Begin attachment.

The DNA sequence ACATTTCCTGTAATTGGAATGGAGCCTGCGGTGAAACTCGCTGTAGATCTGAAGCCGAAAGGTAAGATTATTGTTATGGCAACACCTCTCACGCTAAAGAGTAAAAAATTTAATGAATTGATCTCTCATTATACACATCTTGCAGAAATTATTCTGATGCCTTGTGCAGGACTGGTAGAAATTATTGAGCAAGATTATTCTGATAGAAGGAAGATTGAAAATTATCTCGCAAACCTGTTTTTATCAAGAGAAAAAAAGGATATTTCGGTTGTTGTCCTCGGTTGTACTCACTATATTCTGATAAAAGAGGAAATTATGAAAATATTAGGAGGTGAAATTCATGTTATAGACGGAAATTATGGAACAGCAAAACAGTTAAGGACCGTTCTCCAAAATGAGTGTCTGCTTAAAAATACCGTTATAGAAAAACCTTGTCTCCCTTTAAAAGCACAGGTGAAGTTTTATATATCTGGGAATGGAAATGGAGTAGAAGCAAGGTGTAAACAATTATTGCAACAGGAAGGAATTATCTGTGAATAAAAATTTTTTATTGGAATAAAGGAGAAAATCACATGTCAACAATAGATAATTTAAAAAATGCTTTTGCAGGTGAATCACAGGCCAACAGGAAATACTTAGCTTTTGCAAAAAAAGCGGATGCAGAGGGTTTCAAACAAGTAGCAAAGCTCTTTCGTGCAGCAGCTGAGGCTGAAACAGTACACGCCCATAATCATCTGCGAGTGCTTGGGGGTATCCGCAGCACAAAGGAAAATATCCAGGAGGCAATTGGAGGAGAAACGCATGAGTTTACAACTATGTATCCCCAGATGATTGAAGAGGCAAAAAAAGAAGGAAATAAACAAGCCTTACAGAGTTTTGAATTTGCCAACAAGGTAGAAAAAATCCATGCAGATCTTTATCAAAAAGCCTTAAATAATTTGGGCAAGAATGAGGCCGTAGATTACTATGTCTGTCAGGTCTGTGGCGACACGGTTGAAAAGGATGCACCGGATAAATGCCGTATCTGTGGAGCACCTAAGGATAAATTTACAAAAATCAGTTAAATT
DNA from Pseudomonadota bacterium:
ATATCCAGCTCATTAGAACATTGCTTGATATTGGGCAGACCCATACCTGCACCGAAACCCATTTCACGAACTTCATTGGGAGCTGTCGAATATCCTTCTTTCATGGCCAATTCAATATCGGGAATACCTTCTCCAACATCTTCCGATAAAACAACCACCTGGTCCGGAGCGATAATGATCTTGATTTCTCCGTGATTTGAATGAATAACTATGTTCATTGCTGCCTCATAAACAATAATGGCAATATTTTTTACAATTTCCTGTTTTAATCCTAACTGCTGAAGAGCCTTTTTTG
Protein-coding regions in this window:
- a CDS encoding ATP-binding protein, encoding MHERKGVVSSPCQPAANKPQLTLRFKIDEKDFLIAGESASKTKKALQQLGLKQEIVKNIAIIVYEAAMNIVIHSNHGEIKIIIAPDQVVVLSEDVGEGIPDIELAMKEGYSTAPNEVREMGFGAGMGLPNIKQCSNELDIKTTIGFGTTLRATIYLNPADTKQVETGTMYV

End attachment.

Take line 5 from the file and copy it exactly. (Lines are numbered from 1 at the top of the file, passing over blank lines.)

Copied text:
- a CDS encoding ATP-binding protein, encoding MHERKGVVSSPCQPAANKPQLTLRFKIDEKDFLIAGESASKTKKALQQLGLKQEIVKNIAIIVYEAAMNIVIHSNHGEIKIIIAPDQVVVLSEDVGEGIPDIELAMKEGYSTAPNEVREMGFGAGMGLPNIKQCSNELDIKTTIGFGTTLRATIYLNPADTKQVETGTMYV